06 Bill McBirnieReflections (for Paul Horn)
Bill McBirnie
Extreme Flute (billmcbirnie-extremeflute.bandcamp.com/album/reflections-for-paul-horn)

At the beginning of his liner notes McBirnie acknowledges flutist Paul Horn as “…unquestionably the earliest, the strongest and the most enduring of all my influences on this instrument.”  What touched him about Horn’s playing was his “…use of space, coupled with …often stark – but heartfelt – phrases to communicate musically. …now, a decade after his passing, I decided to take some time and make an effort to acknowledge all he has done for me... and so many others...”

In this recording we hear McBirnie’s similar use of space and stark, heartfelt phrases, particularly in his alto flute improvisations, like track three, Masada Sunrise. It is especially in McBirnie’s sound that I hear something of his feeling for Paul Horn. There is an openness, a spaciousness that he conveys through the sound, that I know could not be conveyed in any other way.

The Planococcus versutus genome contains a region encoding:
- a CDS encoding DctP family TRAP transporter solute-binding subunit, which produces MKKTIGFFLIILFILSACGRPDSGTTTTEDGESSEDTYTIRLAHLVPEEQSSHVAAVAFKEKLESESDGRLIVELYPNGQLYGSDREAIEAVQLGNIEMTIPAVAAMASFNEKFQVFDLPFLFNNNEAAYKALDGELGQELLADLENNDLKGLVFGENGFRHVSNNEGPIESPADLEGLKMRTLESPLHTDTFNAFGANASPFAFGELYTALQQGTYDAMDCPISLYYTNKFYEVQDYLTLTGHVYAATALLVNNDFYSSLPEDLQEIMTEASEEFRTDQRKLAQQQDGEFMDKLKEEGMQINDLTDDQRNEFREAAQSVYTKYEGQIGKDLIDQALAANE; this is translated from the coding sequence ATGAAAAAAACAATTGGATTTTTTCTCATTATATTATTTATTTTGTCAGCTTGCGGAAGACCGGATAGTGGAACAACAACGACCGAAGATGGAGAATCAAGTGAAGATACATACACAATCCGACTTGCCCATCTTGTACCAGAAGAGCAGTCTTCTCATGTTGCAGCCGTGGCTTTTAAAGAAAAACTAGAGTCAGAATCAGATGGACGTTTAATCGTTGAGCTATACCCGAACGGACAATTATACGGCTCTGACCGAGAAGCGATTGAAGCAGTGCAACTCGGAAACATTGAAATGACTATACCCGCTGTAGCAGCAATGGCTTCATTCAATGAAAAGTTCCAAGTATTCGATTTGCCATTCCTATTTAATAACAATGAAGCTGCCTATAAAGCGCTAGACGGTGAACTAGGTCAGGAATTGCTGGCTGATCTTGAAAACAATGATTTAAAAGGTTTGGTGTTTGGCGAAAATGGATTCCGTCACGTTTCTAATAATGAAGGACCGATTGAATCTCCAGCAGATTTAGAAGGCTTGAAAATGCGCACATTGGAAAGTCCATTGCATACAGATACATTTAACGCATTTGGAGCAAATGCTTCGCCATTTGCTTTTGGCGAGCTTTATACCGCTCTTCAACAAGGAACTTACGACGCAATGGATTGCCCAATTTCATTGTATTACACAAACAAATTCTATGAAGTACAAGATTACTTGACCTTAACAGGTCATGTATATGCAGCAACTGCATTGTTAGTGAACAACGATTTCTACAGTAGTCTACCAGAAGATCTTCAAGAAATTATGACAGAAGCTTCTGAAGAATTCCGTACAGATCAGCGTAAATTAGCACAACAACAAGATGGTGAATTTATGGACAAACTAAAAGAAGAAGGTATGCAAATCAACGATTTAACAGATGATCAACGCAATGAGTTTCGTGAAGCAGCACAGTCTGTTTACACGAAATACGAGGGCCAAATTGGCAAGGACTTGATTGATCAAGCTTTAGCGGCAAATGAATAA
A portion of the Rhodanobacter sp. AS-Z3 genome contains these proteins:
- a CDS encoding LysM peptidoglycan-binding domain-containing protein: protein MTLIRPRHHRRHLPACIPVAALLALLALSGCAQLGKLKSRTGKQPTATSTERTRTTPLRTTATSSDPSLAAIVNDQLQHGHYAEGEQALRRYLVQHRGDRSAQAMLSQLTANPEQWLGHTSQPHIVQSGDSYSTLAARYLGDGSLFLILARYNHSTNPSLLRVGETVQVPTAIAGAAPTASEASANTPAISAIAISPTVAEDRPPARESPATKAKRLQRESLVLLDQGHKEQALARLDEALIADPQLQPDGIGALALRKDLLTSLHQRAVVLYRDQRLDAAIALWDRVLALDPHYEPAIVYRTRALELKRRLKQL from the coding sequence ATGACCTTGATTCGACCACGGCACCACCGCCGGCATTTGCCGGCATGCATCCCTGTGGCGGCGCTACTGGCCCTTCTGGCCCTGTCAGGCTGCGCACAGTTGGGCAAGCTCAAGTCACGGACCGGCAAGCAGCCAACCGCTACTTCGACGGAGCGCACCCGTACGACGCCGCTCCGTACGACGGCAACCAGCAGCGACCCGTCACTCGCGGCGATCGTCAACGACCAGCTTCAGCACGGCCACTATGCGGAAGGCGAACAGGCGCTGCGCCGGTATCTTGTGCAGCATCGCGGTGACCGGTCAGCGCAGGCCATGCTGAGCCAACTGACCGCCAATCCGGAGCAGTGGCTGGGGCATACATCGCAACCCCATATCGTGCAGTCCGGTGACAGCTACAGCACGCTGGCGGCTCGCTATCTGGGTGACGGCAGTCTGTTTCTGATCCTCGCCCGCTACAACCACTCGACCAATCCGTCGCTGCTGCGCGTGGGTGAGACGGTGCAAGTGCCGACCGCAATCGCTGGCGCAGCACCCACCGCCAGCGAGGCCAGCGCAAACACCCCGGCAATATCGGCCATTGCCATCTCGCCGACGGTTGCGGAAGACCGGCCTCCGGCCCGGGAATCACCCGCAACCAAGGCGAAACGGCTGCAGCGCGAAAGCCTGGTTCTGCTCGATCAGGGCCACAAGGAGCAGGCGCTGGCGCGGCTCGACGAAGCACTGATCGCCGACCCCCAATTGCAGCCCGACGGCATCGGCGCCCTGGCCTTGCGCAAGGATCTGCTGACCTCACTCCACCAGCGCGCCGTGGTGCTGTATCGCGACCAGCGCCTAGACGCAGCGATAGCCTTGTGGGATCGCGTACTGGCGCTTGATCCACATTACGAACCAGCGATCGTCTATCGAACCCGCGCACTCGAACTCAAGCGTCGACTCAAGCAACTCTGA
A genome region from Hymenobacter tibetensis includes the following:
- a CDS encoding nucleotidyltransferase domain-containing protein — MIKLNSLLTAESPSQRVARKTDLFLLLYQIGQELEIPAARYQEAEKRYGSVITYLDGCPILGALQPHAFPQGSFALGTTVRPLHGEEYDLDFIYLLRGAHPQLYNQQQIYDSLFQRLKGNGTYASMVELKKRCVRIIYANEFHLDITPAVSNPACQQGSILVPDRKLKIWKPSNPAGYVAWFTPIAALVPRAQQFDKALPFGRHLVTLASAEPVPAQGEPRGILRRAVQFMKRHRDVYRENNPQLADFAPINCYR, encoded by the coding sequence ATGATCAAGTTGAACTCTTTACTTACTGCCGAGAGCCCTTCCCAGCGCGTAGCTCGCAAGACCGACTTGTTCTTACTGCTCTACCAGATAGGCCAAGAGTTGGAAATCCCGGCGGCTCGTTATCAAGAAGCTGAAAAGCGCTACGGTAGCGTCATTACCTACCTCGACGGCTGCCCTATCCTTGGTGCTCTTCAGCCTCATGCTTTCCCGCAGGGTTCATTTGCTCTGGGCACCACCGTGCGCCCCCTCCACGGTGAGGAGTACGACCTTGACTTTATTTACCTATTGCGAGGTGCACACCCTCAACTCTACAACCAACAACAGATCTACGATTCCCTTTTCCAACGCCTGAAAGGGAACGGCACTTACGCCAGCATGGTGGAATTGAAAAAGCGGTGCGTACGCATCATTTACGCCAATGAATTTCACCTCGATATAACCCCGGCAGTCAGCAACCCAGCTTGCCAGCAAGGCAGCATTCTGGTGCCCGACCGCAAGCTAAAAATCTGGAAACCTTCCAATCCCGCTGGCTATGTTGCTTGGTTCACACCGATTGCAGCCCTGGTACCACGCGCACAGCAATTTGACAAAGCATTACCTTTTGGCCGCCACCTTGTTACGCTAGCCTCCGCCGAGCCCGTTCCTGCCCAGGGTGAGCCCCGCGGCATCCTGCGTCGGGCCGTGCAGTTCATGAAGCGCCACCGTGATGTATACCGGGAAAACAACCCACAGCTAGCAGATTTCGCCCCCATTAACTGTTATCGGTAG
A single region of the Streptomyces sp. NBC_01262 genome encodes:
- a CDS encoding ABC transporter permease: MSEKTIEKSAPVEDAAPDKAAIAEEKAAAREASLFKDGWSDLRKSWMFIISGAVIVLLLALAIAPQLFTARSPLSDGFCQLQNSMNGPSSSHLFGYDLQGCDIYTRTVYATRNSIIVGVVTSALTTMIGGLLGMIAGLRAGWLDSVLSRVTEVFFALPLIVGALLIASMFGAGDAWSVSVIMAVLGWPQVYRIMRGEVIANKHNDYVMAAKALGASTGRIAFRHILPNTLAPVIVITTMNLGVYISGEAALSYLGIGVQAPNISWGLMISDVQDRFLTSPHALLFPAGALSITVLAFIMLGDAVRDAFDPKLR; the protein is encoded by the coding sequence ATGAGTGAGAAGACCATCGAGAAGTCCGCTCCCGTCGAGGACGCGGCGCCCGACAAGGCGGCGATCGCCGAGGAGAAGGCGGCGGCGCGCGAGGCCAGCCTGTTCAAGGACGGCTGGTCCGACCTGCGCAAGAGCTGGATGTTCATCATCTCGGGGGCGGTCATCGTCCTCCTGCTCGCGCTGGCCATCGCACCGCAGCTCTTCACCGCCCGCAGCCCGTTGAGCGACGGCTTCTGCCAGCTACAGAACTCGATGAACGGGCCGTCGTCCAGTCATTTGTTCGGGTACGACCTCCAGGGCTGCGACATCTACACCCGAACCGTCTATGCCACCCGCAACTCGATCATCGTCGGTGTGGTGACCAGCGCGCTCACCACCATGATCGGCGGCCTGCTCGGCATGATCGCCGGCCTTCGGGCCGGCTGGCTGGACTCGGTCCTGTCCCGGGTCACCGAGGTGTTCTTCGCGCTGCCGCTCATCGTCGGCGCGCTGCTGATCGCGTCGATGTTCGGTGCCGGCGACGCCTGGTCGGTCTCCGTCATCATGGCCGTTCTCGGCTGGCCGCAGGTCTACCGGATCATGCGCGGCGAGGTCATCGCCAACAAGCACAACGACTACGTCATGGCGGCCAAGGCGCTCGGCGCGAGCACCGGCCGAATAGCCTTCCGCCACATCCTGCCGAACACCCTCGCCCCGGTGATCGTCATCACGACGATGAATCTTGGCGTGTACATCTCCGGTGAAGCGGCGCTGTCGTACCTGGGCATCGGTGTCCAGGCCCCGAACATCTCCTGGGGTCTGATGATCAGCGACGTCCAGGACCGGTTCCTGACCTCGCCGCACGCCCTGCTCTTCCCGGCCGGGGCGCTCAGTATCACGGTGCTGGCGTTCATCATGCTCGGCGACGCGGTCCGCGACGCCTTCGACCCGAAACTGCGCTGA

Speaking of the spaciousness of his sound, however, I do have one small quibble. While Horn released a couple of dozen albums and most were not in exotic locations, he famously recorded in some acoustically extraordinary spaces, like the Taj Mahal and the Great Pyramid at Giza. In these locations the acoustic properties of the spaces participated, so to speak, in the improvisations. McBirnie’s recordings were made in a studio, with the “acoustics” added after the fact. What is missing for me is the Horn’s interaction with the environment in this handful of extraordinary spaces. I found myself wistfully thinking of buildings in and near Toronto that offer acoustical environments which could have been co-participants in these recordings – Holy Trinity Church in Toronto, and the Foster Memorial north of Uxbridge, for example – thereby keeping the artistry in the hands of the artist himself, and not those of a recording engineer.

That being said, kudos to McBirnie for keeping the memory of Paul Horn so resonantly alive – a worthy reminder of Paul Horn and the tremendous influence he had “back in the day” on Jazz. This album is a real labour of love.

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